Post Content

Erin Burke

Erin Burke

Protected Species Specialist, Division of Marine Fisheries (DMF)

View Erin’s Bio
Great South Channel Map

The right whale season in Cape Cod Bay is officially over! Around this time each year, as food in the Bay dwindles, right whales begin exploring nearby habitats for a better meal. Aerial surveys earlier this month of the Bay spotted zero right whales and our acoustic buoys show no activity. However, state and federal aerial surveillance teams have seen right whales in their usual late-spring hot spot – the Great South Channel – a funnel-shaped trench off the coast of Massachusetts where nutrient-rich copepods aggregate each spring….and the whales follow! While the zooplankton buffet in Cape Cod Bay is winding down, the food supply offshore starts to pick up.

The transition of right whales from Cape Cod Bay to Great South Channel is very typical. However, the large group seen in Rhode Island Sound around mid-April was unusual! Right whales generally spend little time there, simply migrating through on their way up from Florida and Georgia, but this year a group of 100 individuals was seen feeding in the area. This event occurred one week after 70 right whales in Cape Cod Bay made short work of the food supply there.

#flickr_badge_source_txt {padding:0; font: 11px Arial, Helvetica, Sans serif; color:#666666;} #flickr_badge_icon {display:block !important; margin:0 !important; border: 1px solid #000000 !important;} #flickr_icon_td {padding:0 5px 0 0 !important;} .flickr_badge_image {text-align:center !important;} .flickr_badge_image img {border: 1px solid black !important;} #flickr_www {display:block; padding:0 10px 0 10px !important; font: 11px Arial, Helvetica, Sans serif !important; color:#3993ff !important;} #flickr_badge_uber_wrapper a:hover, #flickr_badge_uber_wrapper a:link, #flickr_badge_uber_wrapper a:active, #flickr_badge_uber_wrapper a:visited {text-decoration:none !important; background:inherit !important;color:#3993ff;} #flickr_badge_wrapper {background-color:#ffffff; border: solid 1px #000000} #flickr_badge_source {padding:0 !important; font: 11px Arial, Helvetica, Sans serif !important; color:#666666 !important;}
Green Massachusetts flickr Photostream

Was the Rhode Island group migrating from the south and happened upon a good food source? Or were they hungry Cape Cod Bay whales looking for their next meal? Photo-analysis and comparison to recent sightings history will tell us more about the “origin” of this feeding group. Either way, the unusual aggregation illustrates the point that right whale habitat is broader and more flexible than we may think. The Gulf of Maine and surrounding areas may seem enormous to a human, but it’s no problem for a right whale to have breakfast in Cape Cod Bay and pop over to Rhode Island for dinner.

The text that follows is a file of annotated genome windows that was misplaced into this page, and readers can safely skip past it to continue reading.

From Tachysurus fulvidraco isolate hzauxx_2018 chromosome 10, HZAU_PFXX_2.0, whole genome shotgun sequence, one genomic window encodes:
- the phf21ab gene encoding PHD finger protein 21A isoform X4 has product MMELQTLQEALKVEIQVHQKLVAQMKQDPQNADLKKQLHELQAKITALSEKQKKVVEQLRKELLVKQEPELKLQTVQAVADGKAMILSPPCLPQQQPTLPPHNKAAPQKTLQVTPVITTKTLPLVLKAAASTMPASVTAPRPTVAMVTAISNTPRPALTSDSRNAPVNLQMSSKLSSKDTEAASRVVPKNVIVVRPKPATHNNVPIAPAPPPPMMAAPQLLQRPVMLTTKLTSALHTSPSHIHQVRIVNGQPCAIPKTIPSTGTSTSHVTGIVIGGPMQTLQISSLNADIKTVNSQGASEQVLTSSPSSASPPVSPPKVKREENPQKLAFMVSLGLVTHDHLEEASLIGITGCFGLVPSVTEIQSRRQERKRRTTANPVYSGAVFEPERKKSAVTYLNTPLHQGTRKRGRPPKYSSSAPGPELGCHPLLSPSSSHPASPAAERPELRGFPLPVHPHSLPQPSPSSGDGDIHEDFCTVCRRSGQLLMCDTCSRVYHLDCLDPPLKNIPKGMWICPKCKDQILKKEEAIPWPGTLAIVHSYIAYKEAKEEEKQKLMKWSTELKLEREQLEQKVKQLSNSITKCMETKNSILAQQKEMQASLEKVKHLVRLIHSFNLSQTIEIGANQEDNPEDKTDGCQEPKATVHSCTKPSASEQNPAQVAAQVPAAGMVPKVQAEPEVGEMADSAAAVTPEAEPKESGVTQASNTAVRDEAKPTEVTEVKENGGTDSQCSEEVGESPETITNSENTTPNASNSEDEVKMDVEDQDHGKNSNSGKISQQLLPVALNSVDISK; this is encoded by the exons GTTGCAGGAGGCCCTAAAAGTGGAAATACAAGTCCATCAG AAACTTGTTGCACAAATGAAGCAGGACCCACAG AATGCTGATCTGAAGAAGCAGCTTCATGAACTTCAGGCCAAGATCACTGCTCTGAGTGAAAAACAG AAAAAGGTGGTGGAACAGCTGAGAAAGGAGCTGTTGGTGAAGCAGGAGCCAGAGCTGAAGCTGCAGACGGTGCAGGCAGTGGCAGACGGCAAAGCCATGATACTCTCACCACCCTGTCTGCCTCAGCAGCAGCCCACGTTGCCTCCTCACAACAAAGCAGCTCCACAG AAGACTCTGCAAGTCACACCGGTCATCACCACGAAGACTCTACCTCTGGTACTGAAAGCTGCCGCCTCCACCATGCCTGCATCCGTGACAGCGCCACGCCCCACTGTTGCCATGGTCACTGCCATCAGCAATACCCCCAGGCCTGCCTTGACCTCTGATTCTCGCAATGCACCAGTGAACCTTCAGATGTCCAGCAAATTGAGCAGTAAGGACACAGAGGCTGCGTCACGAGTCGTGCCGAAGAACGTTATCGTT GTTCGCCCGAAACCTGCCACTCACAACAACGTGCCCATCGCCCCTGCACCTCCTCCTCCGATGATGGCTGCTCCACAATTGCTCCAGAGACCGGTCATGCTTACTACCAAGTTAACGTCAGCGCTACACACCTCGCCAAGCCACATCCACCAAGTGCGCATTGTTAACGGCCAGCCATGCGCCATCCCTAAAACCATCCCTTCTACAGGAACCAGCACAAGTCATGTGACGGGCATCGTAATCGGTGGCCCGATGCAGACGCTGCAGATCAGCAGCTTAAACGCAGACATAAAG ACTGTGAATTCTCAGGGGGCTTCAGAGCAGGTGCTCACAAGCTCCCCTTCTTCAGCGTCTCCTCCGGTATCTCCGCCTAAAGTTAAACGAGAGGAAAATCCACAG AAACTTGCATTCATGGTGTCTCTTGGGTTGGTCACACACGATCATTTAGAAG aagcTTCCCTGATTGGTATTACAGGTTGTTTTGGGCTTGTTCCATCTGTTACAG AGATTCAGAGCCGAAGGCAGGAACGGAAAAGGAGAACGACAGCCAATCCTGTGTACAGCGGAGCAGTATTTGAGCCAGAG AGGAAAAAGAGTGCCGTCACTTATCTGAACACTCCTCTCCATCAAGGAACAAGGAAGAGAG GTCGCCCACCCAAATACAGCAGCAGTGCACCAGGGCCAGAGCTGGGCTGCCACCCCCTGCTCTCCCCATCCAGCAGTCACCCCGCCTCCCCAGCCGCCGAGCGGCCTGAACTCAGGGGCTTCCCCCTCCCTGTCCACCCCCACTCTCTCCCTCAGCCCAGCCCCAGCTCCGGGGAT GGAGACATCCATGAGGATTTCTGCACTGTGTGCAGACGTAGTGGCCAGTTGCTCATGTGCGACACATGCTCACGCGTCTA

Photos of right whales from April research trip to Cape Cod Bay by DMF’s Dan McKiernan.

Written By:

Recent Posts

Increased Carbon Sequestration: Another Reason to Hug a Tree posted on Nov 6

Increased Carbon Sequestration: Another Reason to Hug a Tree

Over the course of more than 20 years, a recent Harvard Study found that with longer growing seasons eastern forests are sequestering more carbon than ever before—as much as 26 million metric tons more. And the Massachusetts forests were already doing a lot to offset our   …Continue Reading Increased Carbon Sequestration: Another Reason to Hug a Tree

2014 DAR Agricultural Calendar: October posted on Oct 29

2014 DAR Agricultural Calendar: October

October’s Massachusetts Agriculture Calendar Photo Contest winner was Steve Golson who photographed Hereford beef cattle at Sorli Farm in Carlisle. Sorli Farm has been operated by three generations of the Sorli family since 1745. The family purchased the land in 1914, so it’s fitting that the   …Continue Reading 2014 DAR Agricultural Calendar: October

Wood: The Future (and Past) of Green Infrastructure posted on Sep 30

Wood: The Future (and Past) of Green Infrastructure

Wood, one of the oldest building materials in human history, might also be the greenest.